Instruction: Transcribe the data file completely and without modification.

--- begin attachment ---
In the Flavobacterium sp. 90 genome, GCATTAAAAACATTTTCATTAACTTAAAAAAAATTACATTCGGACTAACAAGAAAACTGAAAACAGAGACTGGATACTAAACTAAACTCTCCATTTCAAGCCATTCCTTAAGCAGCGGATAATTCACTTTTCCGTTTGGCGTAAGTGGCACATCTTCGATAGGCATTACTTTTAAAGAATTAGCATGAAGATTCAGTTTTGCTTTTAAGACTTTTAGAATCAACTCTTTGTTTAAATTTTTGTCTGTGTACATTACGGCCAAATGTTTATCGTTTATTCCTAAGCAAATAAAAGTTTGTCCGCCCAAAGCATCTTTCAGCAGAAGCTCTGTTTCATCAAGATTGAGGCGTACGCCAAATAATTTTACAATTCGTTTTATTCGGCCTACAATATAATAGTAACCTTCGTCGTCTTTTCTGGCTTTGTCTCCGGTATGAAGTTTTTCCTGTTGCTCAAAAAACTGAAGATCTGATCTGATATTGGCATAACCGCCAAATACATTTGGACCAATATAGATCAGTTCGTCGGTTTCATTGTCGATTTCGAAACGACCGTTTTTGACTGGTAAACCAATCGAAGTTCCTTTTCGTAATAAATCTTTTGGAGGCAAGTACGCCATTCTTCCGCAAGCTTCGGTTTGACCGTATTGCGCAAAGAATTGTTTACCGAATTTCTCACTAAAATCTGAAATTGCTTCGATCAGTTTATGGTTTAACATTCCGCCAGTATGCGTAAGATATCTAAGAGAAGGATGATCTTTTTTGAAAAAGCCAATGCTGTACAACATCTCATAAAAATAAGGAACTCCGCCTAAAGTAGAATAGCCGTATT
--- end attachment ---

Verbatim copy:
In the Flavobacterium sp. 90 genome, GCATTAAAAACATTTTCATTAACTTAAAAAAAATTACATTCGGACTAACAAGAAAACTGAAAACAGAGACTGGATACTAAACTAAACTCTCCATTTCAAGCCATTCCTTAAGCAGCGGATAATTCACTTTTCCGTTTGGCGTAAGTGGCACATCTTCGATAGGCATTACTTTTAAAGAATTAGCATGAAGATTCAGTTTTGCTTTTAAGACTTTTAGAATCAACTCTTTGTTTAAATTTTTGTCTGTGTACATTACGGCCAAATGTTTATCGTTTATTCCTAAGCAAATAAAAGTTTGTCCGCCCAAAGCATCTTTCAGCAGAAGCTCTGTTTCATCAAGATTGAGGCGTACGCCAAATAATTTTACAATTCGTTTTATTCGGCCTACAATATAATAGTAACCTTCGTCGTCTTTTCTGGCTTTGTCTCCGGTATGAAGTTTTTCCTGTTGCTCAAAAAACTGAAGATCTGATCTGATATTGGCATAACCGCCAAATACATTTGGACCAATATAGATCAGTTCGTCGGTTTCATTGTCGATTTCGAAACGACCGTTTTTGACTGGTAAACCAATCGAAGTTCCTTTTCGTAATAAATCTTTTGGAGGCAAGTACGCCATTCTTCCGCAAGCTTCGGTTTGACCGTATTGCGCAAAGAATTGTTTACCGAATTTCTCACTAAAATCTGAAATTGCTTCGATCAGTTTATGGTTTAACATTCCGCCAGTATGCGTAAGATATCTAAGAGAAGGATGATCTTTTTTGAAAAAGCCAATGCTGTACAACATCTCATAAAAATAAGGAACTCCGCCTAAAGTAGAATAGCCGTATT